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Chemical suits - part 1

SATRA can test and certify chemical suits to meet the PPE Directive. David McKeown reports.

Disposable chemical suits are widely used in many industries. They are light in weight, pose little ergonomic burden and can be disposed of if contaminated, but will protect against a light chemical mist or spray, or ingress of solid particulates.

Disposable chemical suits are commonly referred to as type 5 or 6 suits: a type 5 suit meets EN ISO 13982-1 – protective clothing against solid particulates; a type 6 suit meets EN 13034 – protective clothing against chemical mists/sprays. Often the same suit will protect against both hazards.

EN ISO 13982-1:2004+A1:2010 and EN 13034:2005+A1:2009 were published as European standards and it is expected that manufacturers and suppliers will want to have their products tested and CE marked using these standards for the European market. Materials from both suit types must be subjected to a range of physical and chemical tests. There are also specified whole suit tests.

As a Notified Body and test house, SATRA is able to coordinate the testing and certification of these products against the European Personal Protective Equipment (PPE) Directive. Manufacturers and suppliers should be aware that these products are categorised as Complex PPE by the directive. It is essential, therefore, that the suits are subject to a type examination before being placed on the market. In addition, following certification, the production of these products must be subject to ongoing conformity checks by a Notified Body under article 11 of the PPE Directive.

To qualify as type 5, suits must pass a whole suit inward leakage test specified in EN ISO 13982-2. This assesses the ability of the suit and its closure systems to prevent particulates reaching the face, especially nose and mouth of a wearer. The test takes place in an enclosed atmosphere into which a non-toxic particulate simulant is released. It is essential to meet the requirements, that the suit manufacturer or supplier provides clear instructions how to avoid the ingress of particulates in interface areas such as the areas of overlap between the suit and the facemask/gloves/boots.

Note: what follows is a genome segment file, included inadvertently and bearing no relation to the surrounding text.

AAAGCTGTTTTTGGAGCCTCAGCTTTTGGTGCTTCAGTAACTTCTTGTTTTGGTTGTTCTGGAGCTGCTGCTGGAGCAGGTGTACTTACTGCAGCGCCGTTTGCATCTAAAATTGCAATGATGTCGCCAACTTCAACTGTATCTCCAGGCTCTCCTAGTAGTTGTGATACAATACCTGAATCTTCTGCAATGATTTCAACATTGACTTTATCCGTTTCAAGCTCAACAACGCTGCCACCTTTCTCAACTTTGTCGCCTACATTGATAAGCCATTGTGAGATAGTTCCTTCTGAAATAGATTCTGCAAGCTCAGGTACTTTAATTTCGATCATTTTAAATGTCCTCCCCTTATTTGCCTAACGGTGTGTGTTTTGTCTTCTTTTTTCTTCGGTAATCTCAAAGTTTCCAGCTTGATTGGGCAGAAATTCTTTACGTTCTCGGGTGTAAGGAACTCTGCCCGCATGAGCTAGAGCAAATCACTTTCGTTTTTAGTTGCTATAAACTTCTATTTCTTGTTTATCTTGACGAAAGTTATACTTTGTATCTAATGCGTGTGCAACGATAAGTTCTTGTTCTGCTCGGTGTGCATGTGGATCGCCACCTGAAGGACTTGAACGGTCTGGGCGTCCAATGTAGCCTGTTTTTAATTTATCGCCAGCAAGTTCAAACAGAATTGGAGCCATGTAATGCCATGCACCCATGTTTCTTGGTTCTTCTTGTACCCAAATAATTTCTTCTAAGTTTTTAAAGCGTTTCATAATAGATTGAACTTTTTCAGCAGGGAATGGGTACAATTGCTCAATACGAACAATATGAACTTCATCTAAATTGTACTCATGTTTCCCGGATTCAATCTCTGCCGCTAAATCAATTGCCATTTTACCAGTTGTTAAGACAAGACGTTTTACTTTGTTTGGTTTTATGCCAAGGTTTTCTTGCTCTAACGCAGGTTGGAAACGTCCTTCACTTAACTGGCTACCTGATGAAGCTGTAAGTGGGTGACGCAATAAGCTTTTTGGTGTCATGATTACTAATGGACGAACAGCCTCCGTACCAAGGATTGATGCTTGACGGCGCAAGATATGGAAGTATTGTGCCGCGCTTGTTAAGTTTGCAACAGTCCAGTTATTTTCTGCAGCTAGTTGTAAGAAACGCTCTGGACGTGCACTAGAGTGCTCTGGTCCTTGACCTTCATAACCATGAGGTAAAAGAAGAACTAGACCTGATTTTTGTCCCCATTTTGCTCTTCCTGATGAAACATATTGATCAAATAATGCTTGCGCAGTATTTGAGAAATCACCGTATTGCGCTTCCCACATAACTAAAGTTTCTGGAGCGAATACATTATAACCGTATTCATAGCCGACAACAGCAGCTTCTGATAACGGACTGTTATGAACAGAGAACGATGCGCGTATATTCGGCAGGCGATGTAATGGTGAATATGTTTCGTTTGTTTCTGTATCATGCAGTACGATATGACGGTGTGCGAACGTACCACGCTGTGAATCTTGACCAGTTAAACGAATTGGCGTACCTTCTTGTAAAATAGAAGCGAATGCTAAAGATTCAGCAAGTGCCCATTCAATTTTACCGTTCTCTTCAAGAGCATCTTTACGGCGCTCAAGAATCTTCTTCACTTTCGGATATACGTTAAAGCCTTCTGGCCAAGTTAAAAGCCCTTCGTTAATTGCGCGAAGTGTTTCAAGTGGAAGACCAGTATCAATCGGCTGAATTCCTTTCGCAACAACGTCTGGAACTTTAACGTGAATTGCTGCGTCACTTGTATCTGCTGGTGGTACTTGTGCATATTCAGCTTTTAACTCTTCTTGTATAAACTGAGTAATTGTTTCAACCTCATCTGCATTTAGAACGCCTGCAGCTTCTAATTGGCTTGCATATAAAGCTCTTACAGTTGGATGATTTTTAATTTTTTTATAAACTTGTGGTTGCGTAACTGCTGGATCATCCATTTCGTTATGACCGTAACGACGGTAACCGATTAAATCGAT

Type 6 suits must also pass a whole suit test, but this time the suit is tested against a mist or fine spray of water. The water is dosed with a surfactant (mild detergent) to produce a specified surface tension and a dye to aid assessment of leakage. The test subject wears an absorbent suit underneath the one to be tested, which absorbs any leaks and is stained by the dye. Success or failure is determined by measuring the total area of any stains on three suits and comparing this with the requirement. Leaks will typically occur at closures and interface areas, but the liquid can also seep through the material itself.

A range of other tests is specified, including resistance to abrasion, resistance to flexing (type 5 only), tear strength, tensile strength (type 6 only), resistance to puncture, resistance to penetration by liquid chemicals (type 6 only) and seam strength. In the test for liquid chemical repellency and resistance to penetration by liquid chemicals, a bank of four test chemicals is given in the standard although the requirement is that the suit material demonstrates adequate repellency and resistance to penetration against just one chemical from this list. The user instructions must display the results of these tests.

Further information on SATRA's PPE certification and testing services is available at www.satra.com/ppe

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Please email ppe@satra.com for further information on how to get your suits tested and certified against CE type-approval.